Aoife McDermott’s art is an irresistible mix of space-aged vibrancy and cute vintage pin-up. She’s based in Ireland, goes by the name Barbarella Bunny and dedicates her creations to toying with, bending and breaking the rules for girls.
This creator is unafraid of colour, so it’s hardly surprising that her makeup skills are also electrifying. Overflowing with positive vibes, she’s a firm believer in the importance of girl-power.
Slapp caught up with the up-and-coming artist, to talk: femininity, lip products, and vintage film stars.
Did you always know you wanted to be an artist?
I think so. Although, when I was younger I had a dream to just ride motorbikes everywhere, but sadly that’s not exactly a career option! Growing up, I did know I was the arty one, people would say “Aoife could you put something together for me?” and I found myself more and more confident in it.
How would you define your style?
I don’t know, fun I suppose? I always try to keep things vibrant and colourful; and that’s more of a personal choice than it seems. It’s my own type of feminine and sometimes, I play with pop culture and sexuality and stuff. I find it hard to describe, but it’s all about what I enjoy.
You go by the handle @BarbarellaBunny; have you always been influenced by cult pop culture?
Oh god, definitely. You’d be lying if you said you weren’t in any way influenced by pop culture. I absolutely love the film Barbarella, Jane Fonda: what a gal! I also fell in love with the pop culture version of space. That’s fun too. Fun but so scary! How they imagined space in old movies - I especially love that.
What inspires you to create?
I would do particular pieces inspired by Irish politics, because there’s a lot to push against, especially with the influence the church has. I do react to things like repealing old laws, but generally I just create to create. I have to do it to express myself.
You often celebrate classically girly visuals and themes, what does empowerment mean to you and how do you spread it?
I think the definition of girl power has changed a lot, especially in this day and age when you’re trying to be more inclusive. I’m trying to educate myself and get the right sort of girl power, it’s so important to empower and recognise those that struggle to feel empowered. The pink visual was something I was attracted to growing up, I had three brothers so there was never any pink; when I got to it, pink was a thing just for me, I chose to embrace it.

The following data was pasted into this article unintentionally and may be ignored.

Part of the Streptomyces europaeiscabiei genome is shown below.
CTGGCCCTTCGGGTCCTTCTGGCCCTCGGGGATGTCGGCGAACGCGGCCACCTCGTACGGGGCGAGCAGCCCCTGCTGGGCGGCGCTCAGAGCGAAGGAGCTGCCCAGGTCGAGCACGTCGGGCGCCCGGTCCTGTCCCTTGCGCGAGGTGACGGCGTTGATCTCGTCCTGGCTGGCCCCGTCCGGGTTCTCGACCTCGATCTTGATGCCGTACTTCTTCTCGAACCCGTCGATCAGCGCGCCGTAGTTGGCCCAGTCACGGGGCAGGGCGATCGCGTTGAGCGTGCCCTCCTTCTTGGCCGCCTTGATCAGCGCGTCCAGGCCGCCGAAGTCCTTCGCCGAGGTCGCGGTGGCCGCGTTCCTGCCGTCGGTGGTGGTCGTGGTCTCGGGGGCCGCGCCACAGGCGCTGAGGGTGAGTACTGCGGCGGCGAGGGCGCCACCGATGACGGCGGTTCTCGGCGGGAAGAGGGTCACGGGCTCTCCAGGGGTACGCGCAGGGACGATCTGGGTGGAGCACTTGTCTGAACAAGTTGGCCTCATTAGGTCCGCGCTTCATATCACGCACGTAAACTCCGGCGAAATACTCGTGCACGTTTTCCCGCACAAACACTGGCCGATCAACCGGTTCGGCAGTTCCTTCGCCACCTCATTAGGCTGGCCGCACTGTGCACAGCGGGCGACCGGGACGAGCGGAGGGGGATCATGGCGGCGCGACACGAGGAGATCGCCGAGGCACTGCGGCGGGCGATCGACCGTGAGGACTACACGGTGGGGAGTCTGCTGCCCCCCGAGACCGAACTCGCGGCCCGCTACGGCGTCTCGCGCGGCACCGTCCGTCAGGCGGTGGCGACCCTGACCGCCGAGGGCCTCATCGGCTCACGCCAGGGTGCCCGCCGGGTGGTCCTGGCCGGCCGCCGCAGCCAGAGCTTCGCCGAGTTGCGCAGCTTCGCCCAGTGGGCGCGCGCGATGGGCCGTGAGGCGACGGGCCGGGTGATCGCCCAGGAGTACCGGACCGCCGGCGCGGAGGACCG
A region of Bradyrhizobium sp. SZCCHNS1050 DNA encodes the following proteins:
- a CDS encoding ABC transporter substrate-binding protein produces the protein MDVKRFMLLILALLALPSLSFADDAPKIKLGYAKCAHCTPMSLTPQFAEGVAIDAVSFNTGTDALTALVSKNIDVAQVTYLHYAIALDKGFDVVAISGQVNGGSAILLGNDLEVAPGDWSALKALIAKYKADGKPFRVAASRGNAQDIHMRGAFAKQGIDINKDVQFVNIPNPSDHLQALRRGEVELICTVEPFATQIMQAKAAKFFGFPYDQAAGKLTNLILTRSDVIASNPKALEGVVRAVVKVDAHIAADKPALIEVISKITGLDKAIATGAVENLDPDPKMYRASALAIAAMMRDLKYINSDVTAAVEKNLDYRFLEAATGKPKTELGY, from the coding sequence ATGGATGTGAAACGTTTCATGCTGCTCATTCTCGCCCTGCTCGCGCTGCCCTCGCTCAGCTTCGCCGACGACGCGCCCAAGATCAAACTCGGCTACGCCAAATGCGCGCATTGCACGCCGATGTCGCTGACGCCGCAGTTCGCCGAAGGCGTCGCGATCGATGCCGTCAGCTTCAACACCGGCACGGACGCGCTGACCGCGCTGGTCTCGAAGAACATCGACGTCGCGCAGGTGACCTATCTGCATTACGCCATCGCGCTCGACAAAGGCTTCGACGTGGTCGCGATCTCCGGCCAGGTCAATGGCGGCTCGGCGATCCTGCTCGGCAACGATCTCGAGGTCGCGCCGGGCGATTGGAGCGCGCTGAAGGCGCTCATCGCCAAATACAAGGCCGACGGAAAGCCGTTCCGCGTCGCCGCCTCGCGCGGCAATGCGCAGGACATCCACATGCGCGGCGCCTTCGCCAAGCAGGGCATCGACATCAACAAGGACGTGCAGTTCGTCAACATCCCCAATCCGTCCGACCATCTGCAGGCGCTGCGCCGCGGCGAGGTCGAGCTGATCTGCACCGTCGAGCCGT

What are your experiences of diversity in the beauty industry?
I’m not fully versed in the ins and outs of the industry, but what I do know is that while you can see more and more people trying to become more inclusive, there are consumers still struggling to find the colours just to match their skin. It’s better than it was, but there’s room for improvement.
Who are your beauty heroes?
Well definitely Jane Fonda. Someone who I think is a classic beauty but quite problematic is Brigitte Bardot, too. I committed to her whole hairdo at one point! The Late 60’s stuff with dynamic eyeliner and big lashes was beautiful in aesthetic to me.
What has been your greatest achievement in your career so far?
Being able to open my own little shop has been huge! Having people wanting to support my stuff inspires me to create even more. It’s only the beginning for me.
What’s a beauty product you can’t live without?
Lipstick! Actually, you have to have two. You need a really bright, vivid colour that pops, and then you need just one nude shade that matches you perfectly and goes with everything.
What is signature to your look?
Dramatic lipstick, haha!
With lips I’ve always really over-lined them. I used to have an amazing eyeliner game but I got lazy, I hope to regain it one of these days…
Can you share an early beauty memory or mistake with us?
Ohhh… when I was younger I remember first starting to try out makeup, and no one ever offers to buy you things, you’ve just gotta go foraging in your mother’s stuff, and I remember breaking into my mum’s stash, that she kept for going out only, and I picked up a load of this foundation that was way too dark for me… oh god it was a mess.
If you could only Slapp on one beauty product what would it be?
I think we already know what the answer is…
What would your advice be to young creatives?
It’s really important to not ever ever ever give up. As tiring as it can be sometimes, don’t get to comparing yourself to people too much, just stick with it and keep practising whatever “it” may be. You will see results, you will get there.
Follow Aoife at: @barberellabunny